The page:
Ahnert v. Wildman, No. 2-477A127

Docket NºNo. 2-477A127
Citation376 N.E.2d 1182, 176 Ind.App. 630
Case DateJune 14, 1978
CourtCourt of Appeals of Indiana

Page 1182

376 N.E.2d 1182
176 Ind.App. 630
Lawrence M. AHNERT, Appellant (Plaintiff below),
v.
R. E. WILDMAN, M.D., and Chesapeake & Ohio Railway Company,
a/k/a Chessie System, Appellees (Defendants below).
No. 2-477A127.
Court of Appeals of Indiana,Second District.
June 14, 1978.

Page 1183

Jeffry G. Price, Peru, for appellant.

George R. Wildman, Miller, Tolbert, Hirschauer & Wildman, Logansport, Russell J. Wildman, Peru, for appellees.

BUCHANAN, Chief Judge.

CASE SUMMARY

Plaintiff-Appellant Lawrence M. Ahnert (Ahnert) appeals the granting of a summary judgment to R. E. Wildman, M.D. (Dr. [176 Ind.App. 631] Wildman) and the Chesapeake & Ohio Railway Company (Chessie System), claiming procedural irregularities and the judgment was contrary to law.

We affirm.

FACTS

In 1973, Ahnert, a fireman for the Chessie System, entered a West Virginia hospital to be treated for depression. After two sojourns in the hospital, Ahnert was discharged in February, 1974, by Dr. Florence Hobbock, his attending psychiatrist.

Page 1184

Before he could return to work, however, the Chessie System required the approval of Dr. Wildman, the company physician. That approval was consistently denied until July of 1974.

During this period (February to July, 1974) Ahnert was the beneficiary of health insurance policies which required certification by an attending physician of his inability to work. Otherwise benefits would not be paid.

Dr. Wildman repeatedly refused to complete the insurance forms, claiming that he was not the attending physician. Similarly, Ahnert's attempts to have the forms completed by his attending physicians were also unsuccessful. No certification, no insurance benefits.

Ahnert subsequently filed suit 1 against Dr. Wildman and the Chessie [176 Ind.App. 632] System claiming the doctor negligently failed to complete the forms. On October 13, 1976, Dr. Wildman filed the following motion for summary judgment:

MOTION FOR SUMMARY

Comes now R. E. Wildman, M.D., by counsel, and respectfully moves the Court to enter summary judgment for this defendant and against the plaintiff pursuant to Indiana Rules of Procedure, on the grounds that the plaintiff admitted in his deposition that this defendant, R. E. Wildman, M.D., was not his treating or attending physician; and, therefore, it is apparent that there is no genuine issue as to the following material facts:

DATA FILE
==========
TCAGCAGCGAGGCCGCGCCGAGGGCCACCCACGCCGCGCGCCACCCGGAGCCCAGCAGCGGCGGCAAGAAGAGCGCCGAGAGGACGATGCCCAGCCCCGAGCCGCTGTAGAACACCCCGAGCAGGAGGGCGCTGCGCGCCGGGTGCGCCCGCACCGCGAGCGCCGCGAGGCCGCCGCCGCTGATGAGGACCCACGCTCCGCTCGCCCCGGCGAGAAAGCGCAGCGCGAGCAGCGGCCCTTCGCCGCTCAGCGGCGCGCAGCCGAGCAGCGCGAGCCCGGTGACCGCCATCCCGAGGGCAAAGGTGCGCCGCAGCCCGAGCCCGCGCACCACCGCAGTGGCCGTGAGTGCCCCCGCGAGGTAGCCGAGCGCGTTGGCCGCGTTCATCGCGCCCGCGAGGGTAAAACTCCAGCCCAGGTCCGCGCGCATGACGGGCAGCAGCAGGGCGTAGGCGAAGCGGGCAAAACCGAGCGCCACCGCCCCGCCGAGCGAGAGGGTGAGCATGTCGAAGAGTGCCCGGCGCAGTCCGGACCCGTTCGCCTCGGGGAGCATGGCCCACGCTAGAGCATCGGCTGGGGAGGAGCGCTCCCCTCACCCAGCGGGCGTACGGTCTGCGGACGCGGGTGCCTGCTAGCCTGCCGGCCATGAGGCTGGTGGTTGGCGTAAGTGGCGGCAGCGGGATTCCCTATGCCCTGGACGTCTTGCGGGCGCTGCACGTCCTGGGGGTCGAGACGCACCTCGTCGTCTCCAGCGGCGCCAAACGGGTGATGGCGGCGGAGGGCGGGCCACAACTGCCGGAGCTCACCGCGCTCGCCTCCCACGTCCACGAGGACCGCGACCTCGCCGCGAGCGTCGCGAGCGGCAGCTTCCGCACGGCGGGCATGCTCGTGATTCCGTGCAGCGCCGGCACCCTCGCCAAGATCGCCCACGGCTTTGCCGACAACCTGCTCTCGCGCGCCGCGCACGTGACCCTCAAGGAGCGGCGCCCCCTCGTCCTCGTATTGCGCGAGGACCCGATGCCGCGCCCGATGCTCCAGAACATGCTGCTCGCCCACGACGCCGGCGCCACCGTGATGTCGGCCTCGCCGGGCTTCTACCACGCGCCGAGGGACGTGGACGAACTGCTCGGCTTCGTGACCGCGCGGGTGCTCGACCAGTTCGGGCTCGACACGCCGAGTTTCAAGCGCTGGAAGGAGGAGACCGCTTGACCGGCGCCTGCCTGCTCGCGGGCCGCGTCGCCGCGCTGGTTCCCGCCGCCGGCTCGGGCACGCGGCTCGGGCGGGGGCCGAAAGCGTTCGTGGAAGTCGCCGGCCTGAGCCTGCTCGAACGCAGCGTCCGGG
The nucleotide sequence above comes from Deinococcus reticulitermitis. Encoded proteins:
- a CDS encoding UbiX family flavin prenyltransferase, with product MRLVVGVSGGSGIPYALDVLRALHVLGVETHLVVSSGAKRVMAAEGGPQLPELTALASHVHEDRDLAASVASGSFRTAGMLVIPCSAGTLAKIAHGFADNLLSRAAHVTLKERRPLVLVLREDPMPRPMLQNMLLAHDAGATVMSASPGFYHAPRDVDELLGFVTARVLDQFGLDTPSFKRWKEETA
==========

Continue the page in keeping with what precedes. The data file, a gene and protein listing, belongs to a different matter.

1. The defendant, R. E. Wildman, M.D., did not owe a duty to the plaintiff.

[176 Ind.App. 633]

Page 1185

2. Since there was no duty owed, there could be no breach of that duty.

WHEREFORE, the defendant, R. E. Wildman, M.D., prays for judgment based upon the undisputed facts which show that as a matter of law the plaintiff cannot recover against this defendant and that the said defendant, R. E. Wildman, M.D., is entitled to judgment.

On October 15, the Chessie System also filed a motion for summary judgment.

A hearing on these motions was held October 21, 1974, and two weeks later summary judgment was granted in favor of Dr. Wildman and the Chessie System.

ISSUES

Ahnert raises the following issues on appeal:

1. Did the trial court erroneously grant summary judgment as a matter of law?

2. Did the trial court commit reversible error by failing to follow the requirements of Trial Rule 56 in granting summary judgment?

PARTIES' CONTENTIONS

Initially, Ahnert contends the decision is contrary to law because Dr. Wildman owed Ahnert a duty to fill out his insurance forms. As that duty was breached, the Doctor and the Railroad (under the doctrine of respondeat superior) are liable for damages arising out of a breach.

The defendants reply that Dr. Wildman was merely an examining physician and had no responsibility to fill out the forms. Consequently, no recovery was possible against the Chessie System.

Secondly, Ahnert raises a number of alleged procedural irregularities committed by the trial court. He claims that the hearing on the summary judgment was held within ten days of the filing and service of notice of that motion, and thus violates Trial Rule 56. Further, the trial court failed to state it had found no genuine issues of material fact, nor upon what evidence it made that finding. Further, the trial court [176 Ind.App. 634] failed to indicate what issues it had decided. He also objects to the form of the motion because it contains unsworn allegations of fact.

Dr. Wildman replies these asserted errors are not grounds for reversal. Ahnert failed to object to holding the summary judgment hearing and has waived that issue. He further argues that there is no requirement that the court state there is no issue of material fact, and that because duty is the only issue presented, the facts clearly support the court's conclusion. Further, there is no requirement that a finding be made regarding the evidence used in reaching a conclusion.

DECISION
ISSUE ONE

CONCLUSION The trial court did not erroneously grant summary judgment as a matter of law.

As will hereinafter appear, we conclude that there was no genuine issue as to any material facts before the trial court. Therefore, it is important to determine if the trial court wrongfully applied the law to the facts in rendering summary judgment. This necessarily leads us to a consideration of the physician-patient relationship.

Those who take the Hippocratic oath undertake to practice the healing art on a consensual basis with their patients, usually in expectation of payment for services rendered. The physician-patient relationship has been held to be a consensual one, wherein the patient knowingly seeks the assistance of a physician and the physician knowingly accepts him as a patient. Findlay v. Board of Supervisors of Mohave County (1951), 72 Ariz. 58, 230 P.2d 526, 24 A.L.R.2d 841. The relationship may result from an express or implied contract, either general or special, and the rights and the liabilities of the parties are governed by the general law of contract, Spencer v. West (La.App.1960), 126 So.2d 423, 97 A.L.R.2d 1224. The consensual nature of this relationship

Page 1186